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SMAD4 loss limits the vulnerability of pancreatic cancer cells to complex I inhibition via promotion of mitophagy

Abstract

Pancreatic cancer is one of the deadliest forms of cancer, which is attributed to lack of effective treatment options and drug resistance. Mitochondrial inhibitors have emerged as a promising class of anticancer drugs, and several inhibitors of the electron transport chain (ETC) are being clinically evaluated. We hypothesized that resistance to ETC inhibitors from the biguanide class could be induced by inactivation of SMAD4, an important tumor suppressor involved in transforming growth factor β (TGFβ) signaling, and associated with altered mitochondrial activity. Here we show that, paradoxically, both TGFβ-treatment and the loss of SMAD4, a downstream member of TGFβ signaling cascade, induce resistance to biguanides, decrease mitochondrial respiration, and fragment the mitochondrial network. Mechanistically, the resistance of SMAD4-deficient cells is mediated by increased mitophagic flux driven by MAPK/ERK signaling, whereas TGFβ-induced resistance is autophagy-independent and linked to epithelial-to-mesenchymal transition (EMT). Interestingly, mitochondria-targeted tamoxifen, a complex I inhibitor under clinical trial, overcomes resistance mediated by SMAD4-deficiency or TGFβ signaling. Our data point to differential mechanisms underlying the resistance to treatment in PDAC arising from TGFβ signaling and SMAD4 loss, respectively. The findings will help the development of mitochondria-targeted therapy for pancreatic cancer patients with SMAD4 as a plausible predictive marker.

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Fig. 1: PDAC cells without SMAD4 have lower level of mitochondrial respiration and are resistant to biguanides.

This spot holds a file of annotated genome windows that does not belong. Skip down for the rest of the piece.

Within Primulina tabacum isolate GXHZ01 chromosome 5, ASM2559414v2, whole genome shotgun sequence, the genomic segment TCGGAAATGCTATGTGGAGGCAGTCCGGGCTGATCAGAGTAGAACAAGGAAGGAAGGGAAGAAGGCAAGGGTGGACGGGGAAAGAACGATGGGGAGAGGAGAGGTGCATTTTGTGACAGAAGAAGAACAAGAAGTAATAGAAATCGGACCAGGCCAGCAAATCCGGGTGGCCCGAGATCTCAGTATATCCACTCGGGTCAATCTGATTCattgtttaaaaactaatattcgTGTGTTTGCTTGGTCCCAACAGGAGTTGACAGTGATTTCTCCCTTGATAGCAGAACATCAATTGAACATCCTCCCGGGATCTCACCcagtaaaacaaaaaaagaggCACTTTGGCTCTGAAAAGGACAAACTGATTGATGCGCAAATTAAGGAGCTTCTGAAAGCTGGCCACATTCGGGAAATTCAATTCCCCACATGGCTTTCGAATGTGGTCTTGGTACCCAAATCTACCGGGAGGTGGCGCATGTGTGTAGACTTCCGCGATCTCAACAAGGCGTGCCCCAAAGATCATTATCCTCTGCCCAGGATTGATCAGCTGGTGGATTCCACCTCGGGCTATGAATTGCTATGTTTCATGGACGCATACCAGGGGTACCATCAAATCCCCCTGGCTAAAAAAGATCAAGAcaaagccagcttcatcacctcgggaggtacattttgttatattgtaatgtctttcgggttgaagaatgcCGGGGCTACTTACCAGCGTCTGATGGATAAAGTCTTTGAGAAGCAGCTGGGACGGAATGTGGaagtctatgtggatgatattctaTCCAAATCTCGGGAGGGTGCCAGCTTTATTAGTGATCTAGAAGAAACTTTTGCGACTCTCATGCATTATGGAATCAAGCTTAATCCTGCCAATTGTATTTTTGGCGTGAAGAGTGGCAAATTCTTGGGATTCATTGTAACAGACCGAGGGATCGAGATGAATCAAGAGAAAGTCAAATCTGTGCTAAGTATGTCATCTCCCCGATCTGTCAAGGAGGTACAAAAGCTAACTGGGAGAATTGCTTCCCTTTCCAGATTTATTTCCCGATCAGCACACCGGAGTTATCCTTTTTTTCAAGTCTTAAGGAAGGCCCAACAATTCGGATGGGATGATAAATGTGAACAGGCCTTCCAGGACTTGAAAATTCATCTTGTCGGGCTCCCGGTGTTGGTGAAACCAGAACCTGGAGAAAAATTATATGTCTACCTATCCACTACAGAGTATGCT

Fig. 2: SMAD4 deletion results in changes in mitochondrial morphology.
Fig. 3: SMAD4 deletion leads to fragmentation of mitochondria and changed cristae morphology.
Fig. 4: Mitophagy is increased by SMAD4 deletion.
Fig. 5: Induction of mitophagy in SMAD4-deficient cells is associated with increased phosphorylation of MAPK/ERK kinase.
Fig. 6: Increased mitophagy promotes resistance to MitoMet in PDAC cells.
Fig. 7: MitoTam overcomes the TGFβ- and SMAD4-mediated resistance in PDAC cells.
Fig. 8: Schematic model of signaling and phenotypic changes resulting from SMAD4 loss in PDAC cells.

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Acknowledgements

We thank the Laboratory of Electron Microscopy, Faculty of Science, Charles University, for the possibility to use the transmission electron microscope JEOL JEM-1011 with Veleta CCD camera and Dr. Petr Jezek for providing us with the Mito-Keima vector.

Funding

This work was supported by Czech Health Research Council grants (NV16-31604A) to JN, Czech Science Foundation grants (19-20553S, 20-18513S, 20-11724Y and 18–02550S), and Grant Agency of Charles University (GAUK1100217) to ZE. SB was supported by a project International mobility grant of researchers of the Institute of Biotechnology CAS, v. v. i. (CZ.02.2.69/0.0/0.0/16_027/0008353) from the ESF. Further support was provided by BIOCEV CZ.1.05/1.1.00/02.0109 from the ERDF, RVO: 86652036 and the Ministry of Education, Youth and Sports of the Czech Republic (LO1220) at the CZ-OPENSCREEN: National infrastructure for chemical biology. We acknowledge the Imaging Methods Core Facility at BIOCEV and Microscopy Centre - Electron Microscopy Core Facility, IMG AS CR, institutions supported by the Czech-BioImaging large RI projects (LM2015062 and CZ.02.1.01/0.0/0.0/16_013/0001775, funded by MEYS CR) for their support with obtaining scientific data presented in this paper. Access to computing and storage facilities owned by parties and projects contributing to the National Grid Infrastructure MetaCentrum provided under the program “Projects of Large Research, Development, and Innovations Infrastructures” (CESNET LM2015042), is greatly appreciated. Research data were collected in cooperation with the employees of the Czech Centre for Phenogenomics supported by the Czech Academy of Sciences RVO 68378050 and by the project of support program for large infrastructures for research, experimental development and innovation LM2018126 Czech Centre for Phenogenomics provided by MEYS CR. Further support was provided by MEYS and ESIF (CZ.02.1.01/0.0/0.0/16_013/0001789, CZ.02.1.01/0.0/0.0/18_046/0015861, and CZ.1.05/2.1.00/19.0395).

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Ezrova, Z., Nahacka, Z., Stursa, J. et al. SMAD4 loss limits the vulnerability of pancreatic cancer cells to complex I inhibition via promotion of mitophagy. Oncogene 40, 2539–2552 (2021). https://doi.org/10.1038/s41388-021-01726-4

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